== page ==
“I call it the greatest marketing case study in history,” Scott said, because it was a public relations campaign that infected the public consciousness for a prolonged period. The moon was so cool that for years, even companies without any direct involvement in the program would try to evoke a connection. “If you think about it, Apollo was the entire 1960s and into the 1970s, it wasn’t just a two-week Olympic period.”

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For Scott and Jurek, there were key decisions made by NASA public relations officials and by the companies working in tandem with the government that made the moon program so palatable to the public.

The authors recount the resistance to live broadcasts of the moon missions. Astronauts saw live broadcasts as unnecessary propaganda, while the engineers building the equipment weren’t keen to sacrifice precious space and weight with a camera system.

They quote public affairs chief for NASA, Julian Scheer, who got a note from a Mercury astronaut saying, “We’re not performers, we’re flyers.”

Scheer was undeterred:

“They could never see the big picture. But they weren’t landing on the Moon without that [TV] camera on board,” Scheer is quoted in the book. “I was going to make sure of that. One thing I kept emphasizing was, ‘We’re not the Soviets. Let’s do this thing the American way.’ ”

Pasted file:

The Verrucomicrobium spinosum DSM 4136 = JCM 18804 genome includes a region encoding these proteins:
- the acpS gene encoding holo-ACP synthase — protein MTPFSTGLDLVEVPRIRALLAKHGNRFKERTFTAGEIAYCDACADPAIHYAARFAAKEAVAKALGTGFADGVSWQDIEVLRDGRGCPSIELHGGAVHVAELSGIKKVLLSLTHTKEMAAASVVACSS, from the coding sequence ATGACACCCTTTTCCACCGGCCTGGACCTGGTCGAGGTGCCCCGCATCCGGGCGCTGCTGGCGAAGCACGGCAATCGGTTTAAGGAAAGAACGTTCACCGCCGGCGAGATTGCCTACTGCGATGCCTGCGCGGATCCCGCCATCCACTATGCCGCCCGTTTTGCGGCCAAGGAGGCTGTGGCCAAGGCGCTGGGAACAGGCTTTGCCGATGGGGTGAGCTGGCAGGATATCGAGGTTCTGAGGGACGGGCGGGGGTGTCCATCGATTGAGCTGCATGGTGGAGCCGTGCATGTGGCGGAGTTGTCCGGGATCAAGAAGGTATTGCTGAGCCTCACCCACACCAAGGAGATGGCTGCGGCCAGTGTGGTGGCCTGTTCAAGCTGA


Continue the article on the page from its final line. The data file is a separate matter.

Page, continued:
That marked a profound shift, Scott said in an interview. Before Apollo, he said, rockets went up largely in secret.

“The idea that you’d get a 200-page press kit with intricate details and unedited voice transcriptions of the Apollo astronauts as they’re on their mission, to do with as you like, and you could get live video -- that was really new and really different,” Scott said. “And that was a really big aspect of why this was such a successful marketing campaign.”

I asked Scott whether he could ever envision a scientific -- or marketing -- campaign of similar scale, especially at a time when expensive watches are more likely to be advertised on the wrist of an actor than a guy in a spacesuit.

He said he hoped so -- and although he personally would love to see us get to Mars, he doesn’t think space is necessarily the frontier most ripe for such a mission.

“The big audacious national goal needs to be commensurate with the times,” Scott said.

He wonders whether the campaign to provide health insurance to every American, for example, would have been more successful if a similar marketing approach had been used.

As a science journalist, it’s a delight to see brands striving to associate themselves with science. Images of astronauts on the covers of magazines and the full-page ads that Sony, Ford, Panasonic, and United all used to associate themselves with the moon are fascinating historical artifacts.

What scientific quests do you think could capture the public imagination like this, again?

Carolyn Y. Johnson can be reached at cjohnson@globe.com. Follow her on Twitter @carolynyjohnson.